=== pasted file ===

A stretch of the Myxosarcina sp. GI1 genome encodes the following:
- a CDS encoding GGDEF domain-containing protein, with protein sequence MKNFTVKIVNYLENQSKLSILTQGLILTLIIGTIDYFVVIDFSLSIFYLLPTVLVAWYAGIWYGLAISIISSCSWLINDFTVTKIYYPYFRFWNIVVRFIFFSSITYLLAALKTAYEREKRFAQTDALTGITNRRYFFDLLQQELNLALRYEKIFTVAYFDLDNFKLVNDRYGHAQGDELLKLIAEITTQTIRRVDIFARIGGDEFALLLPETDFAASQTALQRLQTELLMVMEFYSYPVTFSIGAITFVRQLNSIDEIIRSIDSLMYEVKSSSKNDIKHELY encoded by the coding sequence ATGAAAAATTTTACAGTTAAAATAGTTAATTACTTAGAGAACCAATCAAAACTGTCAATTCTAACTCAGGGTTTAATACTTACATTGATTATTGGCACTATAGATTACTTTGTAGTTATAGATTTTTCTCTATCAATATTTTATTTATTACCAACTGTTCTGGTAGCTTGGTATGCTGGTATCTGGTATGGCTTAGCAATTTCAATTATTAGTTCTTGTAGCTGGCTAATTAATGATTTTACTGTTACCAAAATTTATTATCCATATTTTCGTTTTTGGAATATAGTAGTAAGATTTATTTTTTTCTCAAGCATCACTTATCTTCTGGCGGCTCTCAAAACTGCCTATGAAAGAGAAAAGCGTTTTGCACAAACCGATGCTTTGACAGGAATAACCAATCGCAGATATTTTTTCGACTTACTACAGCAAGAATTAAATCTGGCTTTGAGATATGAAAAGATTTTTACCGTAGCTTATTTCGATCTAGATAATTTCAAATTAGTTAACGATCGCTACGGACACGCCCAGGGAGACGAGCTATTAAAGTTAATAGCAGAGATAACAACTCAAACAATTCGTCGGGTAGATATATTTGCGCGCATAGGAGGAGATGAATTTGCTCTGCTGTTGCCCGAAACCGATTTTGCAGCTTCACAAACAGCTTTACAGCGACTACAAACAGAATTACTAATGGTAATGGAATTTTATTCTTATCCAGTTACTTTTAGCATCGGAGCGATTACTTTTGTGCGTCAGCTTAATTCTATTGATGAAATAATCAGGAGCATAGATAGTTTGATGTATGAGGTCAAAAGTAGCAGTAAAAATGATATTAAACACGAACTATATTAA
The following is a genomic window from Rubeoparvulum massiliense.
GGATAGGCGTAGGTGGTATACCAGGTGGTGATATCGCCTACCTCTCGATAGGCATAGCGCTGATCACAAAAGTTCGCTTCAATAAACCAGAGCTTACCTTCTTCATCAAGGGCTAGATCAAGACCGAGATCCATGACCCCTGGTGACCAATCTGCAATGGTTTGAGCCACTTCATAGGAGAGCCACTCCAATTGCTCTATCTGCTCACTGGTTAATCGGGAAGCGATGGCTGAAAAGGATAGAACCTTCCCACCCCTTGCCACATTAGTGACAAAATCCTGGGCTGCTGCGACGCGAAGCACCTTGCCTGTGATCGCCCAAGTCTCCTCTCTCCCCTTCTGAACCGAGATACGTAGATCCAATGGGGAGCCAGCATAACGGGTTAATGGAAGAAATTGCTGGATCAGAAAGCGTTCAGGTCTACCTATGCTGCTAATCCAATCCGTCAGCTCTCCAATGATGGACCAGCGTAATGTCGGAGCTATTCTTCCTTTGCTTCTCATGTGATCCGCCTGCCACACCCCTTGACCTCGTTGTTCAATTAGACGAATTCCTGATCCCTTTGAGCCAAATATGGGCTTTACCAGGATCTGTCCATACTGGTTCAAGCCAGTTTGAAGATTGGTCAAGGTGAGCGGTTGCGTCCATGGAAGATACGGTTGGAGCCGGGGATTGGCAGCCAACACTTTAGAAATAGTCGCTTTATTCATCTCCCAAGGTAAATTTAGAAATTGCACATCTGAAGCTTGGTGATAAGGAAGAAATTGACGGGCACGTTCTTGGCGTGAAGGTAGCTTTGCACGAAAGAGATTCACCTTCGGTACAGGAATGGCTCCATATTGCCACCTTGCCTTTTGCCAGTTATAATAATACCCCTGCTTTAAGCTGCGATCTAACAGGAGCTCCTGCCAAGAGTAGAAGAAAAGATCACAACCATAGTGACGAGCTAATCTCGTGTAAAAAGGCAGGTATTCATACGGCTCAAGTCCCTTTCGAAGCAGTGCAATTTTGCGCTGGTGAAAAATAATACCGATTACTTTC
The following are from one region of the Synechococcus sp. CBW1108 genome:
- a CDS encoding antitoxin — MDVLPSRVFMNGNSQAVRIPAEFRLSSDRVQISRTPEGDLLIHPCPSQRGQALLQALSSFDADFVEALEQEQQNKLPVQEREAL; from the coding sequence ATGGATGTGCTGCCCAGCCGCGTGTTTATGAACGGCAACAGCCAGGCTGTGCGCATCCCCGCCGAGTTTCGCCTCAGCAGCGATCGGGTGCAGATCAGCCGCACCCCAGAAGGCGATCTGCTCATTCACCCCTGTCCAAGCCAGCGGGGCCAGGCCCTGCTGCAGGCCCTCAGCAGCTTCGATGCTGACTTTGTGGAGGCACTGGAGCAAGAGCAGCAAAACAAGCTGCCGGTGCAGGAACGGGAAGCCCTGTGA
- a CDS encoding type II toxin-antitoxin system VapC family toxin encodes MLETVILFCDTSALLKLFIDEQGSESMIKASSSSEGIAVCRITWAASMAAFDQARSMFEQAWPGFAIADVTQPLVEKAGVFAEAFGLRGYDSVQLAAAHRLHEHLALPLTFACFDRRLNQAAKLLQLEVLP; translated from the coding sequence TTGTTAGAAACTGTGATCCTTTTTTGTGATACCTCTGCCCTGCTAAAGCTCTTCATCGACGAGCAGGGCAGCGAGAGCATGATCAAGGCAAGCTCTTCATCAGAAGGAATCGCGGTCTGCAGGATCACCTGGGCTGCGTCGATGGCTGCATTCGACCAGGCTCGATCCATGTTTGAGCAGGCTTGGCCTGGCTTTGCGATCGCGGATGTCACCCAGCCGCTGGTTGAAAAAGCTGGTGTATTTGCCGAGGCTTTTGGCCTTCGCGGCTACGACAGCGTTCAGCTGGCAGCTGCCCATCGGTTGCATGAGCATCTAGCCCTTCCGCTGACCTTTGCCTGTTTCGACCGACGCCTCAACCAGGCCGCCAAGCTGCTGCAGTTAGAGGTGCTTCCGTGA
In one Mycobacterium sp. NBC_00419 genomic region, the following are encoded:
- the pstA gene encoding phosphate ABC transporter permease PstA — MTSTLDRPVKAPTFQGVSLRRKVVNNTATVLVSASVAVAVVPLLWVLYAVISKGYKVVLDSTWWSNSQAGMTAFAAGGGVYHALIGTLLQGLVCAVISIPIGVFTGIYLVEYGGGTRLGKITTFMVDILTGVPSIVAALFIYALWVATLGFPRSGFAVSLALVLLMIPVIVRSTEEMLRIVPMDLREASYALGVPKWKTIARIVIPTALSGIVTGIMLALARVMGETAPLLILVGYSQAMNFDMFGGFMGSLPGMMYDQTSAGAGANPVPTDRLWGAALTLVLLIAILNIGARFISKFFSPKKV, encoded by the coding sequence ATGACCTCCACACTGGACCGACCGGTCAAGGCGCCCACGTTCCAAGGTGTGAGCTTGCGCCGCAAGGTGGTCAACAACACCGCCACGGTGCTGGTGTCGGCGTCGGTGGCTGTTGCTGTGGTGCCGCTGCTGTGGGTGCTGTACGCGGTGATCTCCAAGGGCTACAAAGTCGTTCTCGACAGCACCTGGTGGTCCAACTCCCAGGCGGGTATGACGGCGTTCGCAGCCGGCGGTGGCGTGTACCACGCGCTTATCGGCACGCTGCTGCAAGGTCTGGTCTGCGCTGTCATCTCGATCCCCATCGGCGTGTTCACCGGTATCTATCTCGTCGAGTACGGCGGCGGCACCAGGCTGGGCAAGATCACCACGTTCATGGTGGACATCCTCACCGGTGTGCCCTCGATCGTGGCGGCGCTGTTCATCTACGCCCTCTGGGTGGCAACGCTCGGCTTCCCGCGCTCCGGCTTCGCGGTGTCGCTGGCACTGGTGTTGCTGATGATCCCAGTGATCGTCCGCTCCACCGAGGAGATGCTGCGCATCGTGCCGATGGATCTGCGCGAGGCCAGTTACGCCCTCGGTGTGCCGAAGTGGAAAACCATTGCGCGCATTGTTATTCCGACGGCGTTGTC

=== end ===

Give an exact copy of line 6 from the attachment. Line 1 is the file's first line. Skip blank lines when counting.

- a CDS encoding antitoxin — MDVLPSRVFMNGNSQAVRIPAEFRLSSDRVQISRTPEGDLLIHPCPSQRGQALLQALSSFDADFVEALEQEQQNKLPVQEREAL; from the coding sequence ATGGATGTGCTGCCCAGCCGCGTGTTTATGAACGGCAACAGCCAGGCTGTGCGCATCCCCGCCGAGTTTCGCCTCAGCAGCGATCGGGTGCAGATCAGCCGCACCCCAGAAGGCGATCTGCTCATTCACCCCTGTCCAAGCCAGCGGGGCCAGGCCCTGCTGCAGGCCCTCAGCAGCTTCGATGCTGACTTTGTGGAGGCACTGGAGCAAGAGCAGCAAAACAAGCTGCCGGTGCAGGAACGGGAAGCCCTGTGA